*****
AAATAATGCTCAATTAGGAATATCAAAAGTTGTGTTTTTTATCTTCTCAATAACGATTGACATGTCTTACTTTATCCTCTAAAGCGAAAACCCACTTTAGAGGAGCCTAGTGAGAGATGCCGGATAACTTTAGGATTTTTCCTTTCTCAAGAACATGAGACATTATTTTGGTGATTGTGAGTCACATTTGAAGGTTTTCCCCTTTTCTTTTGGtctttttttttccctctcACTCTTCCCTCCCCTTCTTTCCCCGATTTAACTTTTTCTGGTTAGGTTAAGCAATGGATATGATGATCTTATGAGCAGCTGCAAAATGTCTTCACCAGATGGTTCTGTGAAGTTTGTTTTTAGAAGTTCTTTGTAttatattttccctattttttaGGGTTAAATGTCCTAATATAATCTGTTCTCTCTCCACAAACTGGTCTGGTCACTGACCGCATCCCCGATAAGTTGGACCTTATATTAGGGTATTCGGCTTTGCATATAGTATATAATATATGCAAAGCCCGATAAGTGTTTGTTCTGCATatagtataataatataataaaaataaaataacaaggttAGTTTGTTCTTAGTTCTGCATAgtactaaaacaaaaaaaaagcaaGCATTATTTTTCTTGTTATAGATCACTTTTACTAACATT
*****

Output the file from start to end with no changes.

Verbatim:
AAATAATGCTCAATTAGGAATATCAAAAGTTGTGTTTTTTATCTTCTCAATAACGATTGACATGTCTTACTTTATCCTCTAAAGCGAAAACCCACTTTAGAGGAGCCTAGTGAGAGATGCCGGATAACTTTAGGATTTTTCCTTTCTCAAGAACATGAGACATTATTTTGGTGATTGTGAGTCACATTTGAAGGTTTTCCCCTTTTCTTTTGGtctttttttttccctctcACTCTTCCCTCCCCTTCTTTCCCCGATTTAACTTTTTCTGGTTAGGTTAAGCAATGGATATGATGATCTTATGAGCAGCTGCAAAATGTCTTCACCAGATGGTTCTGTGAAGTTTGTTTTTAGAAGTTCTTTGTAttatattttccctattttttaGGGTTAAATGTCCTAATATAATCTGTTCTCTCTCCACAAACTGGTCTGGTCACTGACCGCATCCCCGATAAGTTGGACCTTATATTAGGGTATTCGGCTTTGCATATAGTATATAATATATGCAAAGCCCGATAAGTGTTTGTTCTGCATatagtataataatataataaaaataaaataacaaggttAGTTTGTTCTTAGTTCTGCATAgtactaaaacaaaaaaaaagcaaGCATTATTTTTCTTGTTATAGATCACTTTTACTAACATT